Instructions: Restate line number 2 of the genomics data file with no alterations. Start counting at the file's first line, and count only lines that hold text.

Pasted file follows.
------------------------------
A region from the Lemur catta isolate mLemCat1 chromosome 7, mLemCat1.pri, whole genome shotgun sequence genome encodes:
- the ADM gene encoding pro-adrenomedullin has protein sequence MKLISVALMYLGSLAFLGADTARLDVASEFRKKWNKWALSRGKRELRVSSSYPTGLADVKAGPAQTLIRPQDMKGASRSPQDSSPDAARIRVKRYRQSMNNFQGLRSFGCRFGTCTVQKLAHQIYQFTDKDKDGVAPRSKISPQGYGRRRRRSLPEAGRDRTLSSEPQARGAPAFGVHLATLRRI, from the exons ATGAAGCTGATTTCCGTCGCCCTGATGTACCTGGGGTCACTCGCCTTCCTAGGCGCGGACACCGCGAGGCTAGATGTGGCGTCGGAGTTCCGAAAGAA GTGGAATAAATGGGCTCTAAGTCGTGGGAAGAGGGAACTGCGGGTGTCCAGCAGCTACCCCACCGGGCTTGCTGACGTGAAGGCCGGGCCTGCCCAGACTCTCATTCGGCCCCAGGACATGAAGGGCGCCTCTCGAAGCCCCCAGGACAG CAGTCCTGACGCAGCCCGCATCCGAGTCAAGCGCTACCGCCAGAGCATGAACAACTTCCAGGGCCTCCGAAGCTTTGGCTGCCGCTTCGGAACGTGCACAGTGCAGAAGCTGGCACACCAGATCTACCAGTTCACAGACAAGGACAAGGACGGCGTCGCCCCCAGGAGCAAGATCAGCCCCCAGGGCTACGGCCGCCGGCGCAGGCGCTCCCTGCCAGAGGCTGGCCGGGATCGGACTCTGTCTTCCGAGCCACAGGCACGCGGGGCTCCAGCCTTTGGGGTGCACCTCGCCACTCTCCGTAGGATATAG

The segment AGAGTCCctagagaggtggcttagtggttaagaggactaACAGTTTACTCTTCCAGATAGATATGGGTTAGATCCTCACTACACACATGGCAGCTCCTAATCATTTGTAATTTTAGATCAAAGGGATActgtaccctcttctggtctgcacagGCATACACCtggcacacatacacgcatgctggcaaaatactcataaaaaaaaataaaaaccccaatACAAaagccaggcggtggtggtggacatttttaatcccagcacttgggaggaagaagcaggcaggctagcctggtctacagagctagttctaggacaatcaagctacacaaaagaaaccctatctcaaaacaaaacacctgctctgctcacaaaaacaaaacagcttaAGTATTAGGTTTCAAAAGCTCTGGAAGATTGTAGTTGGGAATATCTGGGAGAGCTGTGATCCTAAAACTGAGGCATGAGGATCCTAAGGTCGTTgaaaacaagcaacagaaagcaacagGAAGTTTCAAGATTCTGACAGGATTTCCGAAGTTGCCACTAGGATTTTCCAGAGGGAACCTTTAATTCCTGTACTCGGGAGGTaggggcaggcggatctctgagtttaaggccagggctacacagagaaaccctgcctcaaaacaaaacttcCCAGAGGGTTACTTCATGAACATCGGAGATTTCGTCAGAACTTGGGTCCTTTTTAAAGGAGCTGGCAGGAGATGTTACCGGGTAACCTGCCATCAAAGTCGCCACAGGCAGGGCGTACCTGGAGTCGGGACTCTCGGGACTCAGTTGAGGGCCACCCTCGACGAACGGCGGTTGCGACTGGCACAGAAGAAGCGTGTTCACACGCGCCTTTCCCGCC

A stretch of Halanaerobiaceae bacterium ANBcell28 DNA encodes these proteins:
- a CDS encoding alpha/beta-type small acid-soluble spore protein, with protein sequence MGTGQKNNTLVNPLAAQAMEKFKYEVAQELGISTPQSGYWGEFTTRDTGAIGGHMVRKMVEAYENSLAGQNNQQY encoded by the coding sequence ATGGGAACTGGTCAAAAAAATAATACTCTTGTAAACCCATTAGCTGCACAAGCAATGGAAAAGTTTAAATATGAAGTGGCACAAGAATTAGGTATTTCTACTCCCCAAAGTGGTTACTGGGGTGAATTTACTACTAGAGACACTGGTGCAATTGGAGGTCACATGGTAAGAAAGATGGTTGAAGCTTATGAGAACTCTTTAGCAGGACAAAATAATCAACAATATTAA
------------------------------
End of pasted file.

- the ADM gene encoding pro-adrenomedullin has protein sequence MKLISVALMYLGSLAFLGADTARLDVASEFRKKWNKWALSRGKRELRVSSSYPTGLADVKAGPAQTLIRPQDMKGASRSPQDSSPDAARIRVKRYRQSMNNFQGLRSFGCRFGTCTVQKLAHQIYQFTDKDKDGVAPRSKISPQGYGRRRRRSLPEAGRDRTLSSEPQARGAPAFGVHLATLRRI, from the exons ATGAAGCTGATTTCCGTCGCCCTGATGTACCTGGGGTCACTCGCCTTCCTAGGCGCGGACACCGCGAGGCTAGATGTGGCGTCGGAGTTCCGAAAGAA GTGGAATAAATGGGCTCTAAGTCGTGGGAAGAGGGAACTGCGGGTGTCCAGCAGCTACCCCACCGGGCTTGCTGACGTGAAGGCCGGGCCTGCCCAGACTCTCATTCGGCCCCAGGACATGAAGGGCGCCTCTCGAAGCCCCCAGGACAG CAGTCCTGACGCAGCCCGCATCCGAGTCAAGCGCTACCGCCAGAGCATGAACAACTTCCAGGGCCTCCGAAGCTTTGGCTGCCGCTTCGGAACGTGCACAGTGCAGAAGCTGGCACACCAGATCTACCAGTTCACAGACAAGGACAAGGACGGCGTCGCCCCCAGGAGCAAGATCAGCCCCCAGGGCTACGGCCGCCGGCGCAGGCGCTCCCTGCCAGAGGCTGGCCGGGATCGGACTCTGTCTTCCGAGCCACAGGCACGCGGGGCTCCAGCCTTTGGGGTGCACCTCGCCACTCTCCGTAGGATATAG